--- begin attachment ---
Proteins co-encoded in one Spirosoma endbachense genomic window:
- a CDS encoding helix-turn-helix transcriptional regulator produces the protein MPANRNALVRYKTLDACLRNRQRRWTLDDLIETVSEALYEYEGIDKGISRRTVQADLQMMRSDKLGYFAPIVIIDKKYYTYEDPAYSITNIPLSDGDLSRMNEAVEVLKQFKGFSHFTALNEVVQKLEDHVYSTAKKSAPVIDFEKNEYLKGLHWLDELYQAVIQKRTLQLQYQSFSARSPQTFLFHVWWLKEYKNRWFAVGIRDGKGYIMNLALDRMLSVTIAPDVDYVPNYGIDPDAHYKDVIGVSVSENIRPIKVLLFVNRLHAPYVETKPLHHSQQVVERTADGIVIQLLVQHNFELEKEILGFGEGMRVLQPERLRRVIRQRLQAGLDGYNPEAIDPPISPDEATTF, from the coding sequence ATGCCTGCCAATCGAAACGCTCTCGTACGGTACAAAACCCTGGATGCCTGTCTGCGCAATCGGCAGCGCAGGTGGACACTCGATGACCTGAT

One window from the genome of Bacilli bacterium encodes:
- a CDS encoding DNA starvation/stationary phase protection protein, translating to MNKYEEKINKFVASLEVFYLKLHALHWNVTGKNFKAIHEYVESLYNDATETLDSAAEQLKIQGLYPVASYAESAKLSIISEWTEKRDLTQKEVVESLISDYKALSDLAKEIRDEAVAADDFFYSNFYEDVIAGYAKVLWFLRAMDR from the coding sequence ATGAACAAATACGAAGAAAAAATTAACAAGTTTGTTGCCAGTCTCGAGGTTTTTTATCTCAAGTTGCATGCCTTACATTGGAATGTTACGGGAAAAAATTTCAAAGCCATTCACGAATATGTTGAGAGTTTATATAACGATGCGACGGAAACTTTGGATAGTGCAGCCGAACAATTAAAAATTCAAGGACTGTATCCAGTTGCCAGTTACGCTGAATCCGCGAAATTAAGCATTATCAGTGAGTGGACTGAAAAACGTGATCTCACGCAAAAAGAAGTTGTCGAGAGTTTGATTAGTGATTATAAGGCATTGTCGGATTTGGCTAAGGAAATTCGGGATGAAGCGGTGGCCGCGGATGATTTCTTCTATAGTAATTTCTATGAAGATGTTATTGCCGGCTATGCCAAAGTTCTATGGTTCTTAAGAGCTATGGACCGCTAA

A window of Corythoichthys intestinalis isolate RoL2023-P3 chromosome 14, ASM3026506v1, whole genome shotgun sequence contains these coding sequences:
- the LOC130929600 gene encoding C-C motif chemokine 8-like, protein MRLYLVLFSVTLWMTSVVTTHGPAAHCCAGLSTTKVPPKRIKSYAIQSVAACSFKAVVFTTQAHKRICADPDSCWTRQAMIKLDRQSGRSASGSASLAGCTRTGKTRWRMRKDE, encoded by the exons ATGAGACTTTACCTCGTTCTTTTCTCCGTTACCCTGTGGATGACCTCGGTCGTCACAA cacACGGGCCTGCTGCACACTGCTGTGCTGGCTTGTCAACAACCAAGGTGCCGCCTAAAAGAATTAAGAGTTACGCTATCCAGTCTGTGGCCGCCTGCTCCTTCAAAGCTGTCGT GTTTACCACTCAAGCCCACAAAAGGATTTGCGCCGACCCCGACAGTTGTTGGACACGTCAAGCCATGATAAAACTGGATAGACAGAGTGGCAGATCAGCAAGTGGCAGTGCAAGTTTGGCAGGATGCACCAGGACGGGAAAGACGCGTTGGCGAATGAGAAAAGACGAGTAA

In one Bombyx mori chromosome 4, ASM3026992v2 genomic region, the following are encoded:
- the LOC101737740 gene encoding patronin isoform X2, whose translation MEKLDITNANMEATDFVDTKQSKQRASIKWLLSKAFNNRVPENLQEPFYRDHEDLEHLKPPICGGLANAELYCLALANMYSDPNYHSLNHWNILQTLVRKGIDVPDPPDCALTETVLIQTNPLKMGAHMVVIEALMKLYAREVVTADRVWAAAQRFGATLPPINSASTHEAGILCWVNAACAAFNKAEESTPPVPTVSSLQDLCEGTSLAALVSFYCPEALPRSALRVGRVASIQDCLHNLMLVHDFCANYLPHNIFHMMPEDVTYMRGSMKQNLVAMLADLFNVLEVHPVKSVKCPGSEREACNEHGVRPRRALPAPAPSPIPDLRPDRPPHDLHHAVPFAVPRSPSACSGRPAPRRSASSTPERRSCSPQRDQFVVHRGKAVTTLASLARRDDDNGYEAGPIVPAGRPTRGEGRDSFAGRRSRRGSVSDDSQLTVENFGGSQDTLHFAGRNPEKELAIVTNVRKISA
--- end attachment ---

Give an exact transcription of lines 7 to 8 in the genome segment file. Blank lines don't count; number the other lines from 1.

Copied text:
In one Bombyx mori chromosome 4, ASM3026992v2 genomic region, the following are encoded:
- the LOC101737740 gene encoding patronin isoform X2, whose translation MEKLDITNANMEATDFVDTKQSKQRASIKWLLSKAFNNRVPENLQEPFYRDHEDLEHLKPPICGGLANAELYCLALANMYSDPNYHSLNHWNILQTLVRKGIDVPDPPDCALTETVLIQTNPLKMGAHMVVIEALMKLYAREVVTADRVWAAAQRFGATLPPINSASTHEAGILCWVNAACAAFNKAEESTPPVPTVSSLQDLCEGTSLAALVSFYCPEALPRSALRVGRVASIQDCLHNLMLVHDFCANYLPHNIFHMMPEDVTYMRGSMKQNLVAMLADLFNVLEVHPVKSVKCPGSEREACNEHGVRPRRALPAPAPSPIPDLRPDRPPHDLHHAVPFAVPRSPSACSGRPAPRRSASSTPERRSCSPQRDQFVVHRGKAVTTLASLARRDDDNGYEAGPIVPAGRPTRGEGRDSFAGRRSRRGSVSDDSQLTVENFGGSQDTLHFAGRNPEKELAIVTNVRKISA